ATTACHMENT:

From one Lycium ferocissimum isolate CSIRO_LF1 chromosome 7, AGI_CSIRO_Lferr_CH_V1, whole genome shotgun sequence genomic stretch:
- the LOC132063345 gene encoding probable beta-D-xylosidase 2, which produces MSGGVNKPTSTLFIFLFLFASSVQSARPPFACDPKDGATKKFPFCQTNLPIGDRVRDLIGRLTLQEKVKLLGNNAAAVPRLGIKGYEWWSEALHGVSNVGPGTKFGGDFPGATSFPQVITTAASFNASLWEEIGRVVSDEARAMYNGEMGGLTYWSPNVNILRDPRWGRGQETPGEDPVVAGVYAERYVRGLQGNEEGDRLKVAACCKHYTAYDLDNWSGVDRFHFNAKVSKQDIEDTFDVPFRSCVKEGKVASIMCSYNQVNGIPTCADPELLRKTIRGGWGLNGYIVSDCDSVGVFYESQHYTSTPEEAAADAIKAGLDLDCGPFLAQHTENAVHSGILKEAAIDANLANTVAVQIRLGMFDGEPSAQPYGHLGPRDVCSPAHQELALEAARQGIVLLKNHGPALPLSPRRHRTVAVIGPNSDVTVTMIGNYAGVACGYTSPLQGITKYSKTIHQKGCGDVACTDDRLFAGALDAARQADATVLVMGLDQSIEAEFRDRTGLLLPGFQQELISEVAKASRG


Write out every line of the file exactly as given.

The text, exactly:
From one Lycium ferocissimum isolate CSIRO_LF1 chromosome 7, AGI_CSIRO_Lferr_CH_V1, whole genome shotgun sequence genomic stretch:
- the LOC132063345 gene encoding probable beta-D-xylosidase 2, which produces MSGGVNKPTSTLFIFLFLFASSVQSARPPFACDPKDGATKKFPFCQTNLPIGDRVRDLIGRLTLQEKVKLLGNNAAAVPRLGIKGYEWWSEALHGVSNVGPGTKFGGDFPGATSFPQVITTAASFNASLWEEIGRVVSDEARAMYNGEMGGLTYWSPNVNILRDPRWGRGQETPGEDPVVAGVYAERYVRGLQGNEEGDRLKVAACCKHYTAYDLDNWSGVDRFHFNAKVSKQDIEDTFDVPFRSCVKEGKVASIMCSYNQVNGIPTCADPELLRKTIRGGWGLNGYIVSDCDSVGVFYESQHYTSTPEEAAADAIKAGLDLDCGPFLAQHTENAVHSGILKEAAIDANLANTVAVQIRLGMFDGEPSAQPYGHLGPRDVCSPAHQELALEAARQGIVLLKNHGPALPLSPRRHRTVAVIGPNSDVTVTMIGNYAGVACGYTSPLQGITKYSKTIHQKGCGDVACTDDRLFAGALDAARQADATVLVMGLDQSIEAEFRDRTGLLLPGFQQELISEVAKASRG